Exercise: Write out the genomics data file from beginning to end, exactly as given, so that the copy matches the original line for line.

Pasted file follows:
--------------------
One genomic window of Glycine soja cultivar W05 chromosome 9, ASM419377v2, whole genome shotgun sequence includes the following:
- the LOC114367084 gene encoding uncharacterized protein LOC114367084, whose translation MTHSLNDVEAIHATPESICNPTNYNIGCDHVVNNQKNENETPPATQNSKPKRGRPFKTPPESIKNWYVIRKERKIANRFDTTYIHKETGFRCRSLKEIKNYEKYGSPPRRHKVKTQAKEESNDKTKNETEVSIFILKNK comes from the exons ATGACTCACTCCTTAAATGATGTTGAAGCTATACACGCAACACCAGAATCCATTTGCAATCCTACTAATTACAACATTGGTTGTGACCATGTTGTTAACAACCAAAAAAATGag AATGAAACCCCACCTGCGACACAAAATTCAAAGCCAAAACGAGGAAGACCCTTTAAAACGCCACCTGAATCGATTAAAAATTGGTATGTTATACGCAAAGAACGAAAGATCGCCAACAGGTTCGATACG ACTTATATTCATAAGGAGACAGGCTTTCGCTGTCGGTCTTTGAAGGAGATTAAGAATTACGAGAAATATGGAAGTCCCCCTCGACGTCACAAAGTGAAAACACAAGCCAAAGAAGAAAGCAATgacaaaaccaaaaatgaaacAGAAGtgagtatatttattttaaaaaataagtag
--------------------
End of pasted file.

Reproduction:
One genomic window of Glycine soja cultivar W05 chromosome 9, ASM419377v2, whole genome shotgun sequence includes the following:
- the LOC114367084 gene encoding uncharacterized protein LOC114367084, whose translation MTHSLNDVEAIHATPESICNPTNYNIGCDHVVNNQKNENETPPATQNSKPKRGRPFKTPPESIKNWYVIRKERKIANRFDTTYIHKETGFRCRSLKEIKNYEKYGSPPRRHKVKTQAKEESNDKTKNETEVSIFILKNK comes from the exons ATGACTCACTCCTTAAATGATGTTGAAGCTATACACGCAACACCAGAATCCATTTGCAATCCTACTAATTACAACATTGGTTGTGACCATGTTGTTAACAACCAAAAAAATGag AATGAAACCCCACCTGCGACACAAAATTCAAAGCCAAAACGAGGAAGACCCTTTAAAACGCCACCTGAATCGATTAAAAATTGGTATGTTATACGCAAAGAACGAAAGATCGCCAACAGGTTCGATACG ACTTATATTCATAAGGAGACAGGCTTTCGCTGTCGGTCTTTGAAGGAGATTAAGAATTACGAGAAATATGGAAGTCCCCCTCGACGTCACAAAGTGAAAACACAAGCCAAAGAAGAAAGCAATgacaaaaccaaaaatgaaacAGAAGtgagtatatttattttaaaaaataagtag